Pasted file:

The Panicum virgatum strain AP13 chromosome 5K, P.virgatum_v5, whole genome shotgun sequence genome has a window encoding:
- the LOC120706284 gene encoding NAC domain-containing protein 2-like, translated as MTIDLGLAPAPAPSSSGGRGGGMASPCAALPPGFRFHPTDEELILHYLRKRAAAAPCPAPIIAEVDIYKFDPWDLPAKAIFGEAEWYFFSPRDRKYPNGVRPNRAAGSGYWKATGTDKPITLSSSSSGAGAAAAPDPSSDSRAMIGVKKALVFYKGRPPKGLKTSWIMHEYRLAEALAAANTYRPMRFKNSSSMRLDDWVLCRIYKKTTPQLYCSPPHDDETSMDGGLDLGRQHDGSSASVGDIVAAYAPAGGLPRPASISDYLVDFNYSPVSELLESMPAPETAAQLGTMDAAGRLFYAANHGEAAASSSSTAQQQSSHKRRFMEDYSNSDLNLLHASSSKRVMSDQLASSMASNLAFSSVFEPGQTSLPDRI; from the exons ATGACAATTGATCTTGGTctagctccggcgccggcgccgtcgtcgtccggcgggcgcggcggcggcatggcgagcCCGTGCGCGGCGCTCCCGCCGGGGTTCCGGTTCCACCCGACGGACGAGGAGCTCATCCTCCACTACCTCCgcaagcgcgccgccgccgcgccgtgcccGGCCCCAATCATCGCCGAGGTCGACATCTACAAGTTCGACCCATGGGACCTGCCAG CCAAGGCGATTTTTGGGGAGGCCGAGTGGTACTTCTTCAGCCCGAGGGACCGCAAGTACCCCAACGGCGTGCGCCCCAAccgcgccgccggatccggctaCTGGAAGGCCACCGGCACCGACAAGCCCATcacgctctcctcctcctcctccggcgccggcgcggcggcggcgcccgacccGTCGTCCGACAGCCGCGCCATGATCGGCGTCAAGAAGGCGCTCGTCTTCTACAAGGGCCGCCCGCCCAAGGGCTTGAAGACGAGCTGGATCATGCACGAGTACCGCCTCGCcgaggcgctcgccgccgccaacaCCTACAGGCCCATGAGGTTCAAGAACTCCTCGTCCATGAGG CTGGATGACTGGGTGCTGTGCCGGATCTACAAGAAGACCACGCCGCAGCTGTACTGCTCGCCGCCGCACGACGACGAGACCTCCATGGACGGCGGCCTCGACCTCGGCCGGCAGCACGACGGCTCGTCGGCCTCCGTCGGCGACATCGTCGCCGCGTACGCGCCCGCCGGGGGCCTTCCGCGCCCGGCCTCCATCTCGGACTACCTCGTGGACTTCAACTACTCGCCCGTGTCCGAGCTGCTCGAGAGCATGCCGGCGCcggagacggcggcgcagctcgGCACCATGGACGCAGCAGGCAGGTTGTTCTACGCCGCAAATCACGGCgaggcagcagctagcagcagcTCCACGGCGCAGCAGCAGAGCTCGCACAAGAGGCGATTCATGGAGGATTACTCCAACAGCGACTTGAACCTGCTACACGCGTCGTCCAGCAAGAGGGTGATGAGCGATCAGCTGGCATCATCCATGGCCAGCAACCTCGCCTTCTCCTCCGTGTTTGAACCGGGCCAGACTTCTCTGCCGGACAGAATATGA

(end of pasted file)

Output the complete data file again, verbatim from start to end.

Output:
The Panicum virgatum strain AP13 chromosome 5K, P.virgatum_v5, whole genome shotgun sequence genome has a window encoding:
- the LOC120706284 gene encoding NAC domain-containing protein 2-like, translated as MTIDLGLAPAPAPSSSGGRGGGMASPCAALPPGFRFHPTDEELILHYLRKRAAAAPCPAPIIAEVDIYKFDPWDLPAKAIFGEAEWYFFSPRDRKYPNGVRPNRAAGSGYWKATGTDKPITLSSSSSGAGAAAAPDPSSDSRAMIGVKKALVFYKGRPPKGLKTSWIMHEYRLAEALAAANTYRPMRFKNSSSMRLDDWVLCRIYKKTTPQLYCSPPHDDETSMDGGLDLGRQHDGSSASVGDIVAAYAPAGGLPRPASISDYLVDFNYSPVSELLESMPAPETAAQLGTMDAAGRLFYAANHGEAAASSSSTAQQQSSHKRRFMEDYSNSDLNLLHASSSKRVMSDQLASSMASNLAFSSVFEPGQTSLPDRI; from the exons ATGACAATTGATCTTGGTctagctccggcgccggcgccgtcgtcgtccggcgggcgcggcggcggcatggcgagcCCGTGCGCGGCGCTCCCGCCGGGGTTCCGGTTCCACCCGACGGACGAGGAGCTCATCCTCCACTACCTCCgcaagcgcgccgccgccgcgccgtgcccGGCCCCAATCATCGCCGAGGTCGACATCTACAAGTTCGACCCATGGGACCTGCCAG CCAAGGCGATTTTTGGGGAGGCCGAGTGGTACTTCTTCAGCCCGAGGGACCGCAAGTACCCCAACGGCGTGCGCCCCAAccgcgccgccggatccggctaCTGGAAGGCCACCGGCACCGACAAGCCCATcacgctctcctcctcctcctccggcgccggcgcggcggcggcgcccgacccGTCGTCCGACAGCCGCGCCATGATCGGCGTCAAGAAGGCGCTCGTCTTCTACAAGGGCCGCCCGCCCAAGGGCTTGAAGACGAGCTGGATCATGCACGAGTACCGCCTCGCcgaggcgctcgccgccgccaacaCCTACAGGCCCATGAGGTTCAAGAACTCCTCGTCCATGAGG CTGGATGACTGGGTGCTGTGCCGGATCTACAAGAAGACCACGCCGCAGCTGTACTGCTCGCCGCCGCACGACGACGAGACCTCCATGGACGGCGGCCTCGACCTCGGCCGGCAGCACGACGGCTCGTCGGCCTCCGTCGGCGACATCGTCGCCGCGTACGCGCCCGCCGGGGGCCTTCCGCGCCCGGCCTCCATCTCGGACTACCTCGTGGACTTCAACTACTCGCCCGTGTCCGAGCTGCTCGAGAGCATGCCGGCGCcggagacggcggcgcagctcgGCACCATGGACGCAGCAGGCAGGTTGTTCTACGCCGCAAATCACGGCgaggcagcagctagcagcagcTCCACGGCGCAGCAGCAGAGCTCGCACAAGAGGCGATTCATGGAGGATTACTCCAACAGCGACTTGAACCTGCTACACGCGTCGTCCAGCAAGAGGGTGATGAGCGATCAGCTGGCATCATCCATGGCCAGCAACCTCGCCTTCTCCTCCGTGTTTGAACCGGGCCAGACTTCTCTGCCGGACAGAATATGA